Municipal yields were steady to stronger on the long end Tuesday as Colorado sold notes and Seattle offered bonds, but those long-dated, smaller-coupon bonds are enticing investors.
A Dallas, Texas, ISD bond, 4s of 2049, traded in large blocks at 1.72%, just about 30 basis points lower than AAA benchmark scales. A four-handle at 1.72%. On a nearly 30-year bond.
“Yields have reached epic lows in this market given the current climate and traders are mostly stranded. It’s no longer a ‘holding pattern,’ but rather it is a place in which we just don’t know where to go and when the gas will run out,” a Chicago trader said.
Credit quality is a concern and traders have been flocking more toward those high-grade names.
Loudoun County, Virginia, 5s of 2026, traded at 0.41%. Delaware GOs, 5s of 2028, were at 0.55%-0.54%.
Texas, again. Dallas ISD 5s of 2029, at 0.73% (original 0.79%.)
Prince George’s County, 5s of 2031, at 0.83%-0.81%. Early June, they were at 1.12%.
Montgomery County, Maryland, 3s of 2033, landed at 1.22%-1.20%. Originally, 1.30%.
And the primary continues to push levels in the direction that issuers and investors want to see.
In the competitive arena, Colorado began the first of its $1 billion offering of tax and revenue anticipation notes.
On Tuesday, the state sold $410 million of Series 2020A education loan program TRANs.
Six groups won the TRANS:
- Bank of New York Mellon won $100 million with a bid of 3%, a premium of $2,519,610, an effective rate of 0.203830%;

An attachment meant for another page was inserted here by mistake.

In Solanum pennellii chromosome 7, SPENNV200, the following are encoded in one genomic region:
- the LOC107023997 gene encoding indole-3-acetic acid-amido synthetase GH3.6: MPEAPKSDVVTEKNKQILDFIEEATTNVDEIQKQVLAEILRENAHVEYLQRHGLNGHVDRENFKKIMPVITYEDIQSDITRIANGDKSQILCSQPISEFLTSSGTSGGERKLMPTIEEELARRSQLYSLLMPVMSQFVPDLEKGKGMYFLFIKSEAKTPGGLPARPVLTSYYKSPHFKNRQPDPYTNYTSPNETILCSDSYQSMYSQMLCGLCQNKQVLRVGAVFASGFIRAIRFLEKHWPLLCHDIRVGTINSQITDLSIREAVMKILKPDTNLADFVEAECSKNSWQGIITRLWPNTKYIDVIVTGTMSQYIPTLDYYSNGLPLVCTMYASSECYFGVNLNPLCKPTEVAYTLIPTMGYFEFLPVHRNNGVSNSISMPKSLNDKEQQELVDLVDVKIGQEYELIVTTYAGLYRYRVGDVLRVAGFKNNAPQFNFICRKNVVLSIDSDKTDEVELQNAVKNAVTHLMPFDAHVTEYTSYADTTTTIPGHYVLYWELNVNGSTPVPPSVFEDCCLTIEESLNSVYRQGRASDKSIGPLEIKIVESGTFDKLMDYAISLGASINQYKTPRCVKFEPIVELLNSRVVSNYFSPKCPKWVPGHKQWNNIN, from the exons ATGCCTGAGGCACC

- JPMorgan Securities won $100 million with a bid of 4%, a premium of $3,420,000, an effective rate of 0.204610%;
- Morgan Stanley won $100 million with a bid of 3%, a premium of $2,519,000, an effective rate of 0.204490%;
- Citigroup won $50 million with a bid of 4%, a premium of $1,710,500, an effective rate of 0.203540%;
- Wells Fargo Securities won 35 million with a bid of 4%, a premium of $1.197,000, an effective rate of 0.204610%; and
- UBS Financial Services won $25 million with a bid of 4%, a premium of $855,000, an effective rate of 0.246100%.
RBC Capital Markets was the financial advisor and Kutak Rock was the bond counsel.
On Tuesday, Moody’s Investors Service issued a report on the state of Colorado. (Aa1/stable outlook). It said the state began its new fiscal year by excluding a $225 million supplemental pension contribution to the state Public Employees’ Retirement System.
“The pension contribution pullback is credit negative for Colorado and its local school districts, because it will simply defer the pension costs to later years and allow the associated unfunded liability to grow at a compounding rate of 7.25% (PERA’s assumed rate of investment return and discount rate for calculating its liability),” said Tom Aaron, vice president at Moody’s.
“Colorado’s budget quandary also highlights the financial exposure of state governments to underfunded teacher pension systems generally, even where the obligations are not directly accounted for on the state balance sheet, due to their broad control over and support for K-12 education,” he said.
The state will be in the market again on Thursday when it will sell $600 million of Series 2020 general fund TRANs. Stifel is the financial advisor and Sherman & Howard is the bond counsel.
Seattle, Wash., (Aa2/AA/NR/NR) competitively sold $202.875 million of Series 2020A municipal light and power improvement revenue bonds.
The issue was designated as green bonds and verified by Kestral.
Wells Fargo Securities won the bonds with a true interest cost of 2.1067%.
The bonds were priced to yield from 0.14% with a 5% coupon in 2021 to 1.78% with a 4% coupon in 2050.
Piper Sandler was the financial advisor; Stradling Yocca was the bond counsel.
Since 2010, the city has sold about $7 billion of bonds, with the most issuance occurring in 2020 when it sold $1.2 billion of debt.
Goldman Sachs priced Colorado Springs, Colo.’s (Aa2/AA+/NR/NR) $338.365 million of utilities system refunding revenue bonds and utilities system improvement revenue bonds.